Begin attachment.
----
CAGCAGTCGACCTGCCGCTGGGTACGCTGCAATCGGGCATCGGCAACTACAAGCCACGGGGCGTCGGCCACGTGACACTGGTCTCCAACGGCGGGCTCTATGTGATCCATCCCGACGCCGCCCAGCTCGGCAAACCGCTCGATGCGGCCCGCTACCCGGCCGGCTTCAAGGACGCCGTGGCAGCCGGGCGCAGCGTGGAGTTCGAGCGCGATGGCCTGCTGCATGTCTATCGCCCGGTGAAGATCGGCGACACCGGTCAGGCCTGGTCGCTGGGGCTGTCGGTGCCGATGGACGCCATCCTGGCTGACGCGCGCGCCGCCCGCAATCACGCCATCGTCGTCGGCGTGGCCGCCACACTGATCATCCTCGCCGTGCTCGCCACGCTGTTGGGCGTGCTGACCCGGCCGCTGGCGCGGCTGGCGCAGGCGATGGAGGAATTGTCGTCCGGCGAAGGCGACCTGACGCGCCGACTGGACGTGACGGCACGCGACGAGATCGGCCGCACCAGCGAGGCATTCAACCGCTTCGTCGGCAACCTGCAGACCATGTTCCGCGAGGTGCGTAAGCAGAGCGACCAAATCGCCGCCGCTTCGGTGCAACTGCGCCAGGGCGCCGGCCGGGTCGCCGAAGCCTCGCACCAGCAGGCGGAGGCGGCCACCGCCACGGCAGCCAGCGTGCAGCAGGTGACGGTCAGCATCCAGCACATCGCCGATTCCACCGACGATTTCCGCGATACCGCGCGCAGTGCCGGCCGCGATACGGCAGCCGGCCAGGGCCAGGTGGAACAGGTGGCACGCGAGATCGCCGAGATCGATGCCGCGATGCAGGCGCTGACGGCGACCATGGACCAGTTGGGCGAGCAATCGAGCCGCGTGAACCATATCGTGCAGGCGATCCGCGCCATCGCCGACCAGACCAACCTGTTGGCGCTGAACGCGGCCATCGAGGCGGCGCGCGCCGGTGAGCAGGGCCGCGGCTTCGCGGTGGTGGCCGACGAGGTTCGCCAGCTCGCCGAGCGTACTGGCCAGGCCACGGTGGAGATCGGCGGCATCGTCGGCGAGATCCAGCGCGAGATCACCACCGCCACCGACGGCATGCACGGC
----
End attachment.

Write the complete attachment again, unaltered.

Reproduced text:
CAGCAGTCGACCTGCCGCTGGGTACGCTGCAATCGGGCATCGGCAACTACAAGCCACGGGGCGTCGGCCACGTGACACTGGTCTCCAACGGCGGGCTCTATGTGATCCATCCCGACGCCGCCCAGCTCGGCAAACCGCTCGATGCGGCCCGCTACCCGGCCGGCTTCAAGGACGCCGTGGCAGCCGGGCGCAGCGTGGAGTTCGAGCGCGATGGCCTGCTGCATGTCTATCGCCCGGTGAAGATCGGCGACACCGGTCAGGCCTGGTCGCTGGGGCTGTCGGTGCCGATGGACGCCATCCTGGCTGACGCGCGCGCCGCCCGCAATCACGCCATCGTCGTCGGCGTGGCCGCCACACTGATCATCCTCGCCGTGCTCGCCACGCTGTTGGGCGTGCTGACCCGGCCGCTGGCGCGGCTGGCGCAGGCGATGGAGGAATTGTCGTCCGGCGAAGGCGACCTGACGCGCCGACTGGACGTGACGGCACGCGACGAGATCGGCCGCACCAGCGAGGCATTCAACCGCTTCGTCGGCAACCTGCAGACCATGTTCCGCGAGGTGCGTAAGCAGAGCGACCAAATCGCCGCCGCTTCGGTGCAACTGCGCCAGGGCGCCGGCCGGGTCGCCGAAGCCTCGCACCAGCAGGCGGAGGCGGCCACCGCCACGGCAGCCAGCGTGCAGCAGGTGACGGTCAGCATCCAGCACATCGCCGATTCCACCGACGATTTCCGCGATACCGCGCGCAGTGCCGGCCGCGATACGGCAGCCGGCCAGGGCCAGGTGGAACAGGTGGCACGCGAGATCGCCGAGATCGATGCCGCGATGCAGGCGCTGACGGCGACCATGGACCAGTTGGGCGAGCAATCGAGCCGCGTGAACCATATCGTGCAGGCGATCCGCGCCATCGCCGACCAGACCAACCTGTTGGCGCTGAACGCGGCCATCGAGGCGGCGCGCGCCGGTGAGCAGGGCCGCGGCTTCGCGGTGGTGGCCGACGAGGTTCGCCAGCTCGCCGAGCGTACTGGCCAGGCCACGGTGGAGATCGGCGGCATCGTCGGCGAGATCCAGCGCGAGATCACCACCGCCACCGACGGCATGCACGGC